Some things get better as they age, but there are also things which get deteriorated as they have a finite life span i.e. the machinery and electronic devices. Even the extravagant investments like houses, farms and solar bear the brunt of time.
So, before switching to solar, investors should understand the lifecycle of the solar panels. You should be able to weigh the pros and cons of solar investment. It will help you in comprehending how long the solar system will last, the effect of time on panels and what you can do to make the most out of your investment.
The “useful life” of the solar solution solely depends on the manufacturer, the type of raw material used and standards of quality measures followed during the production process. Manufacturers offer a guarantee of 25-30 years, but panels are likely to perform even after that, if they have exceptional quality.
But, just like other equipment, solar panels also can’t perform at 100% capacity for their entire operational time. Rather, at a very slow rate, the energy harvest ability reduces as the solar panels age – this phenomenon is called degradation.
Solar panels degrade over time, meaning their energy generating potential reduces, they produce less electricity from the same amount of sunlight. There are several external factors which contribute to that and affect the overall power production.
In this blog, we will discuss the various types of panel degradation and their effect on the solar system. Let’s begin!
The most common degradation seen in panels is microcracks. They develop on silicon of the solar cells because of the thermal cycling process. In hot weather, things expand and in cold weather, they contract.
Solar panels are not immune to endure these frequent weather changes. The constant expansion and contraction phenomenon put them under strain and then they form cracks.
Due to these microcracks, the electrical connections collapse in the panel. There are only a few paths to travel for the electrons from the sun and that influences the low energy yield to power your business, farm and home.
Solar panel discolouration
The brown and yellow pigment on panels develop due to Ethyl Vinyl Acetate (EVA). A result of an uncontrollable chemical reaction from materials within the panel.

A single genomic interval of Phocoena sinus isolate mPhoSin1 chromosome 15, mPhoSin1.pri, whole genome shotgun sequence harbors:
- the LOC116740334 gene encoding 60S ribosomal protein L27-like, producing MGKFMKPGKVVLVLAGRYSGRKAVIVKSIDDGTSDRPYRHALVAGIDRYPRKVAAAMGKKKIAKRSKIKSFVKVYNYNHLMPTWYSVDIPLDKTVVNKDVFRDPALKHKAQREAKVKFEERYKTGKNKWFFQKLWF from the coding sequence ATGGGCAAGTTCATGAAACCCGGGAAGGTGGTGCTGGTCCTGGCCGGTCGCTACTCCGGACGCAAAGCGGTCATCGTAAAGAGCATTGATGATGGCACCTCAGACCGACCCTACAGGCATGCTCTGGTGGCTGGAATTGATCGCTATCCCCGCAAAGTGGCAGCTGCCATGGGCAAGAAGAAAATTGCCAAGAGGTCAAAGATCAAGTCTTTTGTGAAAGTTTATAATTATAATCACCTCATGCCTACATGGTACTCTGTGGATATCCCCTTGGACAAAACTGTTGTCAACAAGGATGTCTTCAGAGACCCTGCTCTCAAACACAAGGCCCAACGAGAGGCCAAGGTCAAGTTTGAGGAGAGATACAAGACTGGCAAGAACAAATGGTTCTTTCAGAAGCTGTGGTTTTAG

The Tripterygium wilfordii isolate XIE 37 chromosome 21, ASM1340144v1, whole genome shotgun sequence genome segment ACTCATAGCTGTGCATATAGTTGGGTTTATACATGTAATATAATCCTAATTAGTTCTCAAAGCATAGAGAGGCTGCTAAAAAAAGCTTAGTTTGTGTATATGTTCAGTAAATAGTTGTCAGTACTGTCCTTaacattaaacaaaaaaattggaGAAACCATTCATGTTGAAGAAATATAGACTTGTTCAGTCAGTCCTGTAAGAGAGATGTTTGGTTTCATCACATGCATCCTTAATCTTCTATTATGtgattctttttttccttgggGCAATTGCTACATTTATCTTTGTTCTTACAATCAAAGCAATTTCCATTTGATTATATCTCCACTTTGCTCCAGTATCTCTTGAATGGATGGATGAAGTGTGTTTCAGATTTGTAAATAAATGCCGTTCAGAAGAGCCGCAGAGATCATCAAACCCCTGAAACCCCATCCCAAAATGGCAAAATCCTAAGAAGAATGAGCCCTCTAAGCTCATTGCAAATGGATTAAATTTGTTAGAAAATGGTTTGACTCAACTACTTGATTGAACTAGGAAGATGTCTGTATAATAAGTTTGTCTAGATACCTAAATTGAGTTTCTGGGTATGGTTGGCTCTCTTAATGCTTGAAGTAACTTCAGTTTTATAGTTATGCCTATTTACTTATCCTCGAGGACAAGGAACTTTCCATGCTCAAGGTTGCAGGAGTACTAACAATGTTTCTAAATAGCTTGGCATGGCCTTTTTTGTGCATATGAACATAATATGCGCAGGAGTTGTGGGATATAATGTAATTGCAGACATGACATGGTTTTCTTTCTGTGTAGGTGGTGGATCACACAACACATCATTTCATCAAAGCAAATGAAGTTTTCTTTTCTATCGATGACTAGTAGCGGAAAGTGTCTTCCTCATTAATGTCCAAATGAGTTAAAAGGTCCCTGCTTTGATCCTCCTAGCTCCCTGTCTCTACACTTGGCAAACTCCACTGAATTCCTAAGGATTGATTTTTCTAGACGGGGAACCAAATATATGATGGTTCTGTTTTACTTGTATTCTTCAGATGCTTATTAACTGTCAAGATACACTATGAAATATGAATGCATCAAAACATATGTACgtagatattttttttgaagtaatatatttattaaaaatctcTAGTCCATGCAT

EVA browning occurs when several additives, used to avert the browning and strengthen the UV tolerance, begin to disappear after losing strength against UV rays. This usually happens because of poor storage and handling conditions, causing bleaching and blistering of the EVA film and the back sheet which set off corrosion in the cell.
The two main causes of discolouration in EVA are;
Acetic acid formation: It is the prime reason for solar panel discolouration. As per the studies done in the solar industry, acetic acid turns EVA encapsulate yellow. It mainly occurs on the PV cell surface in a chemical reaction involving the chemicals used in silicon solar cell surfaces and chemicals used in treating the glass.
As this yellow discolouration occurs, the UV absorbers break down and the percentage of cross-linked polymers increases. The formation of acetic acid is the prime reason for the panel’s inner layer discolouration.
Sun exposure: The back-sheet of the panel is designed to resist the harsh UV rays and to prevent the browning. When the poor quality of raw materials used in panels, the structure of EVA changes when exposed to UV radiation and temperature. As a result, it initiates the process of discolouration.
Besides the aesthetic issue, discolouration affects the output and decreases the panel performance due to high absorption in EVA film as shown below ;
This is why you should invest in panels with promising quality standards. Buy panels from manufacturers that follow a relentless back-sheet qualification procedure, as back-sheet is generally the first component to break down in UV exposure.
LID (Light Induced Degradation)
The degradation which transpires in the initial few hours of sun exposure, without the flow of electrons across the p-n junctions is known as LID. If left untreated, LID can reach up to 10% in the first month itself.
After that, power stabilization happens, which indicates the lower level of performance loss in subsequent years of usage.
During the manufacturing process of PV cells, manufacturers tend to make use of PERC (Passive Emitter Rear Cell) technology to do mass production of solar cells with efficiency above 20%. But they utilize the same machinery for that with minor adjustments.
The presence of defective Boron-oxygen complex in the wafer used during the production of PV cells can be accredited to light-induced degradation. It affects 90% of the silicon wafers prepared through the Czochralski process. LID is one of the most discussed reliability indicators, as it ensures that the solar system can sustain outdoors.
There are three categories of LID;
- BO-LID – which occurs due to boron oxygen complex
- LeTID – Light elevated and temperature-induced degradation
- UVID – which happens after UV exposure.